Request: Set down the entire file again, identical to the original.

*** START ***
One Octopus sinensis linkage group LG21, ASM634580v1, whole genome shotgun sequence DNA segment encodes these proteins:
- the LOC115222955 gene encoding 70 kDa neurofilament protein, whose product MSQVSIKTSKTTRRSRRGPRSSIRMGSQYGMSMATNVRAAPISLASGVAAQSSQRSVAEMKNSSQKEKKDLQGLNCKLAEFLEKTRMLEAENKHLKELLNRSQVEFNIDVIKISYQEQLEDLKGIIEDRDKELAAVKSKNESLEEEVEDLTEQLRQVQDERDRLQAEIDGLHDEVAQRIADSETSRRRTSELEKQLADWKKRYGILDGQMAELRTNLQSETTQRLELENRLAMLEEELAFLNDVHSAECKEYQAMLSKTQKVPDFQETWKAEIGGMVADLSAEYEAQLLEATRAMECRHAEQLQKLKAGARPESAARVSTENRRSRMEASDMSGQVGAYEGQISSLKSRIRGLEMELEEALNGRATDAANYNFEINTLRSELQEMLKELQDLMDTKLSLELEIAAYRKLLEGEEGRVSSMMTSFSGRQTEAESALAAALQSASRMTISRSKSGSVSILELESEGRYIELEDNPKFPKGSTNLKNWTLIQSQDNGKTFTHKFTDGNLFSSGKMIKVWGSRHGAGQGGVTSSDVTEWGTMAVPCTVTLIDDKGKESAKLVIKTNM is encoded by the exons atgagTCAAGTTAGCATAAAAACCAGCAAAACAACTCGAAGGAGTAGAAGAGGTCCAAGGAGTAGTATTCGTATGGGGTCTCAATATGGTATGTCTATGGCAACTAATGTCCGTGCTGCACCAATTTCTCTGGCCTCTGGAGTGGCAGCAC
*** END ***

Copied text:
One Octopus sinensis linkage group LG21, ASM634580v1, whole genome shotgun sequence DNA segment encodes these proteins:
- the LOC115222955 gene encoding 70 kDa neurofilament protein, whose product MSQVSIKTSKTTRRSRRGPRSSIRMGSQYGMSMATNVRAAPISLASGVAAQSSQRSVAEMKNSSQKEKKDLQGLNCKLAEFLEKTRMLEAENKHLKELLNRSQVEFNIDVIKISYQEQLEDLKGIIEDRDKELAAVKSKNESLEEEVEDLTEQLRQVQDERDRLQAEIDGLHDEVAQRIADSETSRRRTSELEKQLADWKKRYGILDGQMAELRTNLQSETTQRLELENRLAMLEEELAFLNDVHSAECKEYQAMLSKTQKVPDFQETWKAEIGGMVADLSAEYEAQLLEATRAMECRHAEQLQKLKAGARPESAARVSTENRRSRMEASDMSGQVGAYEGQISSLKSRIRGLEMELEEALNGRATDAANYNFEINTLRSELQEMLKELQDLMDTKLSLELEIAAYRKLLEGEEGRVSSMMTSFSGRQTEAESALAAALQSASRMTISRSKSGSVSILELESEGRYIELEDNPKFPKGSTNLKNWTLIQSQDNGKTFTHKFTDGNLFSSGKMIKVWGSRHGAGQGGVTSSDVTEWGTMAVPCTVTLIDDKGKESAKLVIKTNM is encoded by the exons atgagTCAAGTTAGCATAAAAACCAGCAAAACAACTCGAAGGAGTAGAAGAGGTCCAAGGAGTAGTATTCGTATGGGGTCTCAATATGGTATGTCTATGGCAACTAATGTCCGTGCTGCACCAATTTCTCTGGCCTCTGGAGTGGCAGCAC